Love your mini pig! These small pigs, like most pets, enjoy interaction with their 'person' and it is not unusual to see a micro mini pig or teacup pig lying down for a tummy tickle.

5  Miniature pigs love a kiddie pool to cool off in hot weather because they don't sweat and this is the only way that they can stay cool.

6  Be careful of the free range method as pigs 'root' and can turn a reasonably large area into a plowed field in no time. We have found a daily supplement of Selenium with vitamin E will stop the rooting altogether.

7  Be sure you to allow your mini pig access to plentiful grazing and feed your pig a varied and satisfying diet then the problem of rooting can be lessened.

8  Feed your miniature pig special Mini Pig Food, which is especially designed for the miniature pig. They will enjoy a variety of fruits and vegetables too. Never feed your pet mini pig feed intended for a farm pig, other farm animals or dog food.

9  If your mini piglet will be primarily an outside pet, make sure he or she has their own dry and sheltered sleeping spot where they can enjoy hay as their bedding. Miniature piglets burrow into a deep litter of hay to stay warm. An adult pig will be satisfied with wood shavings (not sawdust).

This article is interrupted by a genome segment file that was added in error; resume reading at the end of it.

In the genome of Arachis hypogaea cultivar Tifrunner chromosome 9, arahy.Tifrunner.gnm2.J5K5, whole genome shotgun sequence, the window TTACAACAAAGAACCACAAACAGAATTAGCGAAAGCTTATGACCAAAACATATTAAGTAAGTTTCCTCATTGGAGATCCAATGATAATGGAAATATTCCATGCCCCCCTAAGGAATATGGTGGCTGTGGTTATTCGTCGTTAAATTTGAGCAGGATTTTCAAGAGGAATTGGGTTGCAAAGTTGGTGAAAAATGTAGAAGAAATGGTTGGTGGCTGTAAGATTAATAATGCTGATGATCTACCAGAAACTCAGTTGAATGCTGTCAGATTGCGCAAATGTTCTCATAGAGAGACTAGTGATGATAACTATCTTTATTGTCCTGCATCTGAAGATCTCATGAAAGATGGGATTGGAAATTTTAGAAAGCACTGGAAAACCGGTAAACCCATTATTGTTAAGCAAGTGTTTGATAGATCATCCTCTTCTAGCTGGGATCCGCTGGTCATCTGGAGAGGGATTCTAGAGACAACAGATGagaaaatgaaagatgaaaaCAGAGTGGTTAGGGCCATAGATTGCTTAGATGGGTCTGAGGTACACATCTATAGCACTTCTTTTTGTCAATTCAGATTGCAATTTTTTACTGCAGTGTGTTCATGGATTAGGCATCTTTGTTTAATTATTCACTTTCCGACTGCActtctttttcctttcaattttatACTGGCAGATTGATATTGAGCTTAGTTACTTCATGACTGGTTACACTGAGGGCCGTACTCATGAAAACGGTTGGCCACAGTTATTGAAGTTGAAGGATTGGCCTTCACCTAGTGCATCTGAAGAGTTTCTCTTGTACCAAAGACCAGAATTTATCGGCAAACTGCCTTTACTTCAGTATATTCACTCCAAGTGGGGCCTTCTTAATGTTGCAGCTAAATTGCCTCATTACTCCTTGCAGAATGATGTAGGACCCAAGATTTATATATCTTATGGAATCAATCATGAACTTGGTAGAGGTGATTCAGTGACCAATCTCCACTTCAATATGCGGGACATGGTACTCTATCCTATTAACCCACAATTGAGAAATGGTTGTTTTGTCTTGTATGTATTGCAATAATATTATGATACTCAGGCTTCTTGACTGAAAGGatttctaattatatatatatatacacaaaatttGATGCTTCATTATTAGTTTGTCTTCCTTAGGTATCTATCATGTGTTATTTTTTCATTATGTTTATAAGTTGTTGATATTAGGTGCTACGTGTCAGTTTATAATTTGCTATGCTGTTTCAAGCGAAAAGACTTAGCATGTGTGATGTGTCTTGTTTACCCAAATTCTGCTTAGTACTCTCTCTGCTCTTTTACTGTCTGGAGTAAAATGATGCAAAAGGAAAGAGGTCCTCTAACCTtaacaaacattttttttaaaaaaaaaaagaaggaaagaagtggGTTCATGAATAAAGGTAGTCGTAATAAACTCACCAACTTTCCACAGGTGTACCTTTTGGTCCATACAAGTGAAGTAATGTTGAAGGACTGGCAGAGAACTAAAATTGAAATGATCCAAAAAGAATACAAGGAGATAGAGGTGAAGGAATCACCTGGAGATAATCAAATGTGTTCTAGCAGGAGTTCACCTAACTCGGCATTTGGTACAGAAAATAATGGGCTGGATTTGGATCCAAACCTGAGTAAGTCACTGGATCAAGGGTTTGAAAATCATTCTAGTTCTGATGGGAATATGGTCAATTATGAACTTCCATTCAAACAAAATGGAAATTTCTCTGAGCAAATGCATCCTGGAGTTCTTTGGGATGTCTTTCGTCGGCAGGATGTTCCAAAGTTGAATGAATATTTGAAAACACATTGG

Learn more http://www.ehow.com/how_8687472_care-teacup-pigs.html








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Baby Tuxedo Teacup Pig
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Micro mini pigs and teacup pigs make remarkable pets for many reasons! They are extremely intelligent and super affectionate. They are very hardy animals and surprisingly clean! Pigs do not shed and can not have fleas. Pigs do not have fur (they have bristles), therefore people are not allergic to them or their saliva. They are active and are very compatible with children as well as other pets. 


What do I feed my micro mini pig and how much?